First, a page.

The economic relationship between the two countries cannot be referred to as equal, with the Chinese economy growing eightfold compared to the Russian one and developing at a more excellent pace. According to the World Bank, China’s gross domestic product in 1992 was slightly smaller than Russia’s ($427 billion versus $460 billion).
A quarter-century later, in 2017, it was nearly eight times as large ($12.2 trillion versus $1.6 trillion). China’s growth rate remains over four times that of Moscow’s – a divergence that ensures that the imbalance between their economic potential.

In fact, Russia supplies raw materials and unprocessed products to China – Moscow became China’s largest supplier of crude oil in 2016, displacing Saudi Arabia – and is a far less attractive market. And this is certainly not an alternative to the Western suppliers. China is not capable of replacing Europe as an outlet for Russian-sourced energy resources. And even if both planned pipelines become operational to pump gas from western and eastern Siberia, their total capacity will not surpass annually 78 billion cubic meters by 2020. Even if the price of gas shipped via Power of Siberia will be similar to the one paid by Germany – although it is said to be lower after deducting construction and loan costs – China will be keen to pay no more than what it already does for Turkmenistan in the Western direction, which is way much lower than what Russia gains in Europe.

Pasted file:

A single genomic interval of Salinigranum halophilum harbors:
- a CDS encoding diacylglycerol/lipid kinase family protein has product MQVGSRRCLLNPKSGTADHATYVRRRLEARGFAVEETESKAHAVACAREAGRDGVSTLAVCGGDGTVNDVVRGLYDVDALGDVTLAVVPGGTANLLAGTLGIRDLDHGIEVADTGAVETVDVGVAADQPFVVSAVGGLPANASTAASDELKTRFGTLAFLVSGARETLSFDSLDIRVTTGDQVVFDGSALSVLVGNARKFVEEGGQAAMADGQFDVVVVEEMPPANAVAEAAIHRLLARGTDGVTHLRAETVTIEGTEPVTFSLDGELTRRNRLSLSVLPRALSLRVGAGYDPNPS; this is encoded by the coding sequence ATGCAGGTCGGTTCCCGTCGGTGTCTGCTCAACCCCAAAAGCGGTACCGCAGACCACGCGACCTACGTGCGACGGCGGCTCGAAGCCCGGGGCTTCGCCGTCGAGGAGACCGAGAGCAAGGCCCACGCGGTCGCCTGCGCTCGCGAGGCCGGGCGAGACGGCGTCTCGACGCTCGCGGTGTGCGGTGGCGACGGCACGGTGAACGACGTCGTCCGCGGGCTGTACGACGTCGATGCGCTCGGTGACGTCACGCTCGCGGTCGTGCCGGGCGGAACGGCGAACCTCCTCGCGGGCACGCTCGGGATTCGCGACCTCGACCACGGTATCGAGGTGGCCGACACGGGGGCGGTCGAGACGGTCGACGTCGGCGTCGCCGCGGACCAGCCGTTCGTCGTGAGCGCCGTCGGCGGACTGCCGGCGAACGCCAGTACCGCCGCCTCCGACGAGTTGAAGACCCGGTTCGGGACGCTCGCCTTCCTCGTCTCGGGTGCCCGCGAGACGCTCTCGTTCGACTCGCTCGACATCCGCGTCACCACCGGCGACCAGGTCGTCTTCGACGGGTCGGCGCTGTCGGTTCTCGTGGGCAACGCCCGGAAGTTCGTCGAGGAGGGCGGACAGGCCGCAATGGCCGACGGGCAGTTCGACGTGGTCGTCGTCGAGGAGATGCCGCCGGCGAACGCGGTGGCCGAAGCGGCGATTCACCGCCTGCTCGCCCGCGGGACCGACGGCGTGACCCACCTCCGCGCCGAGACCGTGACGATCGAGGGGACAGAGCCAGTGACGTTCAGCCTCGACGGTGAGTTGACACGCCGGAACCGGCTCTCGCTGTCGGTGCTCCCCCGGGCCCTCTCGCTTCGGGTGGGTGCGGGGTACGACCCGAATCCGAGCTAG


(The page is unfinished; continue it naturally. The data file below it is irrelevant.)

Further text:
Sino-Russian Limited Liability Alliance

The economic aspect of Russian-Chinese cooperation shows to the greatest extent how unequal their relationship is, of course, to the detriment of Russia.
So Moscow longs for this deal much more than Beijing does, using its best efforts to avoid conflicts, make concessions and play on time, with the last solution adopted with regard to issues such as gas cooperation or the role of the Shanghai Cooperation Organisation. All this marked a shift in the attitude of the Kremlin that a decade ago saw Beijing as its younger partners. Today’s reality is completely different. A classic full-fledged alliance between China and Russia is doomed to fail, because it bases upon solely on their rivalry with Washington, yet viewed differently in Moscow and Beijing.
There are many gaps between the two countries.

Russia and China are to a great extent divided by a several factors, including their rivalry in the Arctic and the North Pacific, the two regions that Russia seeks to guard against competitors, all the more so that China has a growing polar appetite, as well as selling Russian weapons to Vietnam and India, the latter eyed by Beijing as its implacable enemy. Moscow is also afraid of China’s feasible intention to populate the Russian Far East in a move justified by the latter’s historical claims. But Central Asia remains the most direct area of Sino-Russian rivalry. Turkmenistan ranks fourth in the world in terms of natural gas reserves, while Kazakhstan – twelfth.